For a lot of writers this is the hard part. The thrill of the hunt has passed. You've gorged on a tender idea and now you're left with a mess to deal with. Worse, you're tired and you just want to zone out and forget it ever happened. Nobody has to know, right?

But abandoning the remains to rot in a drawer somewhere won't leave you truly satisfied. After a while the messes start to pile up and others begin to notice the smell. There's nothing like the stink of piled-up story corpses to close doors of opportunity.

There's a lot more to being a writer than hunting down stories when you're hungry.

And this is where I'm at, right now.

My manuscript for "Dead Wood" stands at approximately 80 000 words and, not only is it not-quite-finished, it's in need of serious cleaning up and restructuring.

I can't avoid this. In fact I'm walking around all day burdened by this embarrassing dead-weight, feeling unable to move forward until some serious damage control has taken place. Having my novel in this unresolved mess is hard. I'm frustrated at the constant race against the clock, the hairy lack of focus and the plain, hard work I need to put in to make my hunt worth it. I still see in my mind's eye that story that I set out to capture and wonder just how much of my own blood I'll have to sweat (see, I told you there would be blood later!) to transform this story-carcass into that shining, perfect prize.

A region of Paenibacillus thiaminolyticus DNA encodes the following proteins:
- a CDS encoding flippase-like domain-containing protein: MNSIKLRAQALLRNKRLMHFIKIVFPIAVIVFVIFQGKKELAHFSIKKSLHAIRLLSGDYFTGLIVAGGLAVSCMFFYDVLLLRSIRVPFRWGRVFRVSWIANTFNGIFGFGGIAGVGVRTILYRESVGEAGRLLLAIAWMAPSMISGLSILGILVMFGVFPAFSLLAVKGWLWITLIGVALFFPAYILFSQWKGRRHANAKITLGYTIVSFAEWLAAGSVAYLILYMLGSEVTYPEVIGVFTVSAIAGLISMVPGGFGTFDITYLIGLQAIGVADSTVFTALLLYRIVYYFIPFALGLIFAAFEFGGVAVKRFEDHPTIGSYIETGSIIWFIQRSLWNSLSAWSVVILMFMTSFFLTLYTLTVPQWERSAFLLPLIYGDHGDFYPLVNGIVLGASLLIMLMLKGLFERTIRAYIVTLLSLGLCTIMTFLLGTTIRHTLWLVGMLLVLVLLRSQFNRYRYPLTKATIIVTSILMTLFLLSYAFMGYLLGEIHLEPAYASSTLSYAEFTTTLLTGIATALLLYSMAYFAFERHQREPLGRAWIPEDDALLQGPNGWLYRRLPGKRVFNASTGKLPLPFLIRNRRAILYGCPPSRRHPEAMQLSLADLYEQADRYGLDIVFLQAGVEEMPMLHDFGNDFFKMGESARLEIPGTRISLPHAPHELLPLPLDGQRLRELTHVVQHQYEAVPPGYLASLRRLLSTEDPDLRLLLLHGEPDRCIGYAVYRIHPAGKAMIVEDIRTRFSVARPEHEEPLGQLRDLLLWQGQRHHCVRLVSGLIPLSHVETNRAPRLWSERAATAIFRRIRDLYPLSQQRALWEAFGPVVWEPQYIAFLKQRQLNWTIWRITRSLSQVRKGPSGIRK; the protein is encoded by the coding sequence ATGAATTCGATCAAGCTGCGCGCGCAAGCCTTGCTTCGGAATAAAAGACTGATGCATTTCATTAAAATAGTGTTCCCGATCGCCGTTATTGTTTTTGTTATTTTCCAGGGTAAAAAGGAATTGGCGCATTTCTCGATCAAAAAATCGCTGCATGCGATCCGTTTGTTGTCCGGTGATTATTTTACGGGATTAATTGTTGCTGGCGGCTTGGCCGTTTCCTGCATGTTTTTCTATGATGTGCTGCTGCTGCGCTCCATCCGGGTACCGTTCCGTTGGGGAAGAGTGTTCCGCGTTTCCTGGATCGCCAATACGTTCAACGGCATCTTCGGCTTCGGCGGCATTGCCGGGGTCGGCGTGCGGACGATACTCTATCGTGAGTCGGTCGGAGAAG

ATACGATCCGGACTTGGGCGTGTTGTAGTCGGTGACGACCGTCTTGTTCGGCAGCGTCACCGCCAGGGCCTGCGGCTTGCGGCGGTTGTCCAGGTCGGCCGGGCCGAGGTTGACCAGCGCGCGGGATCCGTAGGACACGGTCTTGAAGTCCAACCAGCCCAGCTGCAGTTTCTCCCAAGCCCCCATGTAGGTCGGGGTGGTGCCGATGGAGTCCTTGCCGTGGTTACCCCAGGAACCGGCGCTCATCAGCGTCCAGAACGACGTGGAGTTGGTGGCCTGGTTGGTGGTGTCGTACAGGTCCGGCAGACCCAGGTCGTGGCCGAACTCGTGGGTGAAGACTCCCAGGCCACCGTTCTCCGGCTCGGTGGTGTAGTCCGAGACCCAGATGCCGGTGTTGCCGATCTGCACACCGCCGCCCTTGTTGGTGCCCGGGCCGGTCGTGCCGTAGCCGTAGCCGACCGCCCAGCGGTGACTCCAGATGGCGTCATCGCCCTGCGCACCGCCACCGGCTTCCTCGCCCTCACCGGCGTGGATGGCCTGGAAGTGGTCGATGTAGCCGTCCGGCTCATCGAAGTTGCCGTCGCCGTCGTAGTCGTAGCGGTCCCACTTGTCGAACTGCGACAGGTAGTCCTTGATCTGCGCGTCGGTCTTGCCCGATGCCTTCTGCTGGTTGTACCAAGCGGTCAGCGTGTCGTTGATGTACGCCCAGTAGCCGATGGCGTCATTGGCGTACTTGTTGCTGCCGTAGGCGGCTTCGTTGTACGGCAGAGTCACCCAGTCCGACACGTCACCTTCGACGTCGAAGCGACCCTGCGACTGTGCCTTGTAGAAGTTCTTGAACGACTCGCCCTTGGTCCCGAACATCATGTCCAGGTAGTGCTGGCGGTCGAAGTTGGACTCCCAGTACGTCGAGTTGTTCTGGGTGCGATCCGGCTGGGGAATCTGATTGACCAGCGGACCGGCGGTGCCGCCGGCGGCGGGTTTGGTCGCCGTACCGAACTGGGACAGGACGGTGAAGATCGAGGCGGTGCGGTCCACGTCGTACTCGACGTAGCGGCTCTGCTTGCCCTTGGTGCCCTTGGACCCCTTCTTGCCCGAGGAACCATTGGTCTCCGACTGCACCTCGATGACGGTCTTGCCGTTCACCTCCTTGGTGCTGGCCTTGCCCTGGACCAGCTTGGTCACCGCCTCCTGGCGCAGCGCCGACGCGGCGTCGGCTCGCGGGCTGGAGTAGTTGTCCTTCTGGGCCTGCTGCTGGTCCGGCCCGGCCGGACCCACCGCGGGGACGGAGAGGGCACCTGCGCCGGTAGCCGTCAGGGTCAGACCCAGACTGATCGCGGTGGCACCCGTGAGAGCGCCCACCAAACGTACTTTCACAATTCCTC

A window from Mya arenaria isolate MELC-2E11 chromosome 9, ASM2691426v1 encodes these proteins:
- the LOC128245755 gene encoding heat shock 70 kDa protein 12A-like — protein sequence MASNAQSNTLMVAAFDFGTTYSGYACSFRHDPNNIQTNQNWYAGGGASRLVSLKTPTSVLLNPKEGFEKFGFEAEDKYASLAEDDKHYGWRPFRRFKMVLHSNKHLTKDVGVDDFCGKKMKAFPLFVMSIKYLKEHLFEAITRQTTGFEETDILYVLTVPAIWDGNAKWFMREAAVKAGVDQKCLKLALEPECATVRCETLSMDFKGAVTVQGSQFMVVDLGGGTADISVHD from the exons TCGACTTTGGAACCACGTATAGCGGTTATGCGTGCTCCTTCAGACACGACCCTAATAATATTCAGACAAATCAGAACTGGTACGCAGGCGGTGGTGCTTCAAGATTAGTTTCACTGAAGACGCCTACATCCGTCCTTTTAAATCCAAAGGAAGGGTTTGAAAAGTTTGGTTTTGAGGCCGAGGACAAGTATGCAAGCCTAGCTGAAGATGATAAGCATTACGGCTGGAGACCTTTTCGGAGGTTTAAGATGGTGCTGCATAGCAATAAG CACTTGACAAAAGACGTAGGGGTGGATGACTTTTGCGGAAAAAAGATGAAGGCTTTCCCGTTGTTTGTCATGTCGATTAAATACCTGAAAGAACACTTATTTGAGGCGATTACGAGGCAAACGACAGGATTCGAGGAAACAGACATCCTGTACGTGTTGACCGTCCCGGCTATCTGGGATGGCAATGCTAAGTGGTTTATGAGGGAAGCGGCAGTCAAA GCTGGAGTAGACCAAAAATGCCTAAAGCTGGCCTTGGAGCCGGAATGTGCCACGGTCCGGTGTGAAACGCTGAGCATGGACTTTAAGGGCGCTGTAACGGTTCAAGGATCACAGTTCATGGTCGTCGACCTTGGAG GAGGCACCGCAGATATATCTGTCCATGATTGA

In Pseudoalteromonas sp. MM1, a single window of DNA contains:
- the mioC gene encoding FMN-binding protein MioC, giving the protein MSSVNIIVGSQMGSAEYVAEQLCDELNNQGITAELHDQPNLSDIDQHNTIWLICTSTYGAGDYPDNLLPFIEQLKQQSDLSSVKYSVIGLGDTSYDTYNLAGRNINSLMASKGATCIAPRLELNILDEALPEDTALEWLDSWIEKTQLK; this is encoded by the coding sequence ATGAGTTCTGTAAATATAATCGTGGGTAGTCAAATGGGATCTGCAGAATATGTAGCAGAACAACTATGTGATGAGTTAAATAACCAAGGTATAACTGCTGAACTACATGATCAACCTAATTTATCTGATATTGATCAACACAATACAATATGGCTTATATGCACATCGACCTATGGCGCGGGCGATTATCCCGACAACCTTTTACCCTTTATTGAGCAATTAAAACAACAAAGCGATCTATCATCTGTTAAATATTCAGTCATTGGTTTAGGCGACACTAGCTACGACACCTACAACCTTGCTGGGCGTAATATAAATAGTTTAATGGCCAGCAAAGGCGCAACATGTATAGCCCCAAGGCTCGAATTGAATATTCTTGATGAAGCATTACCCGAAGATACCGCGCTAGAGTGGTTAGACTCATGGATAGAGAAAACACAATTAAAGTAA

So the re-write begins.

Cue moaning, gnashing of teeth and all the symptoms that make writers unpredictable - and sometimes dangerous - company to keep.

Now I'm clawing at ideas, at plots, at words, trying to settle them into a cohesive story-form but - surprise surprise - my prey is uncooperative.

This is where I have to remind myself of what I truly am and to trust that I have the ability, the tenacity and the resources to finish what I started.

When I resist the transformation to fully-formed writer (also known as the writer-who-actually-writes, not the 'writer'-who-just-wants-to-have-written) and become self-conscious of who I am and what I'm doing, the process gets harder.

This is also where I remind myself that my transformative tendencies are not a curse but a gift.

What I need to do is give in to my dual nature, revel in it even. If-and-when the instinctive half falls short I can still continue the hunt with my more rational side and finish what I started.

That search for the perfect manuscript, or PMS, becomes less traumatic as I gain experience and learn to deal with this, very natural, cycle. If nothing else, I have proven to myself that I can capture a story in its entirety (a.k.a. finish a novel) and that means I can do it again. And again. As many times as I want to.

There will no doubt be those unkempt-hair days, those "careful I might bite your head off" days. I am intensely occupied in my task, after all, but once the base nature of my beast has had it's fill I can choose the paths I take, focus on my goal and, in the end, savor the complete and delicious taste of a complete and fulfilling story.

"I am Writer - hear me roar!"*

* I find it ironic that this phrase is grammatically incorrect! Let's just call it a stylistic thing, shall we? :)

NOTE: Illustrations are copyright of the following artists:
Werewolf 4 (female) by Aaron Sims Company